One Step Closer to an “Exercise Pill”
Suppressing a protein builds muscle mass, improves markers of heart health without weight loss
Article ID: 672858
Released: 17-Apr-2017 8:00 AM EDT
Source Newsroom: Federation of American Societies for Experimental Biology (FASEB)
Newswise — Suppressing production of the protein myostatin enhances muscle mass and leads to significant improvements in markers of heart and kidney health, according to a study conducted in mice. Joshua T. Butcher, PhD, a postdoctoral fellow at the Vascular Biology Center at Augusta University, will present the work at the American Physiological Society’s annual meeting during the Experimental Biology 2017 meeting, to be held April 22–26 in Chicago.
The researchers zeroed in on myostatin because it is known as a powerful inhibitor of skeletal muscle growth, meaning that people with more myostatin have less muscle mass and people with less myostatin have more muscle mass. Studies suggest obese people produce more myostatin, which makes it harder to exercise and harder to build muscle mass.
“Given that exercise is one of the most effective interventions for obesity, this creates a cycle by which a person becomes trapped in obesity,” Butcher said.
Obesity is linked with a range of factors that increase the risk of heart disease and diabetes, including high blood pressure, high cholesterol, insulin resistance and kidney damage. The researchers bred four groups of mice: lean and obese mice with uninhibited myostatin production and lean and obese mice that were unable to produce myostatin. As expected, mice that were unable to produce myostatin developed markedly higher muscle mass, though the obese mice remained obese even with more muscle. The obese mice that were unable to produce myostatin showed markers of cardiovascular and metabolic health that were on par with their lean counterparts and dramatically better than obese mice with uninhibited myostatin production.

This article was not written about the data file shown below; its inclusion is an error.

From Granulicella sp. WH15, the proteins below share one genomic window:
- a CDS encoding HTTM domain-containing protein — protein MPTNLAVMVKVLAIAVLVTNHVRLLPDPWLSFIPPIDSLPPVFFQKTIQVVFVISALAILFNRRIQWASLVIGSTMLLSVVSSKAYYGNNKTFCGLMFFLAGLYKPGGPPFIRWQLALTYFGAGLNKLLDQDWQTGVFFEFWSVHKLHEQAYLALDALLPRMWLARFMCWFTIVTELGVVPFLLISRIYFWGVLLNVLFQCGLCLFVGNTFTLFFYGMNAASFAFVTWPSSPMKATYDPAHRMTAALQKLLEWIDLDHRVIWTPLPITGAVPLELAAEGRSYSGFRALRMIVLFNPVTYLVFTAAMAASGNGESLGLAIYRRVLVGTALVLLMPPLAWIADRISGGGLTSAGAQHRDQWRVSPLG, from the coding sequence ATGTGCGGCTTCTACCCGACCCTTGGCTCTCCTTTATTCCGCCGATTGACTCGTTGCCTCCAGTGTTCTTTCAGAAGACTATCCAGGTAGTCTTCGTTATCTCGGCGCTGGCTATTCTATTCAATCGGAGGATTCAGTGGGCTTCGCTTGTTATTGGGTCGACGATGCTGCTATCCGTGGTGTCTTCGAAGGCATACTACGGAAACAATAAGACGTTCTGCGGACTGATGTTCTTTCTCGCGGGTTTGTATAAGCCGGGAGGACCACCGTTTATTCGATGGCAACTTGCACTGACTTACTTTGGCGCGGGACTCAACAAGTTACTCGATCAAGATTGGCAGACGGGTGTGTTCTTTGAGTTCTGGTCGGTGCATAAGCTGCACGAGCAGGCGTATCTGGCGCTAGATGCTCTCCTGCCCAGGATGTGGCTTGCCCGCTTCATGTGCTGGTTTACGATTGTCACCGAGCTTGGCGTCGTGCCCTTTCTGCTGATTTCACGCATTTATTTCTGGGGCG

“In our muscular obese mouse, despite full presentation of obesity, it appears that several of these key pathologies are prevented,” Butcher said. “While much more research is needed, at this point myostatin appears to be a very promising pathway for protection against obesity-derived cardiometabolic dysfunction.
“Ultimately, the goal of our research would be to create a pill that mimics the effect of exercise and protects against obesity. A pill that inhibits myostatin could also have applications for muscle wasting diseases, such as cancer, muscle dystrophy and AIDS,” he added.
Joshua Butcher will present this research at 12:45–3 p.m. Tuesday, April 25, in Hall F, McCormick Place Convention Center (poster E266 1011.7) (abstract). Contact the media team for more information or to obtain a free press pass to attend the meeting.
About Experimental Biology 2017
Experimental Biology is an annual meeting comprised of more than 14,000 scientists and exhibitors from six host societies and multiple guest societies. With a mission to share the newest scientific concepts and research findings shaping clinical advances, the meeting offers an unparalleled opportunity for exchange among scientists from across the U.S. and the world who represent dozens of scientific areas, from laboratory to translational to clinical research. www.experimentalbiology.org #expbio
About the American Physiological Society (APS)
APS is a nonprofit organization devoted to fostering education, scientific research and dissemination of information in the physiological sciences. The Society was founded in 1887 and today represents more than 11,000 members and publishes 14 peer-reviewed journals.
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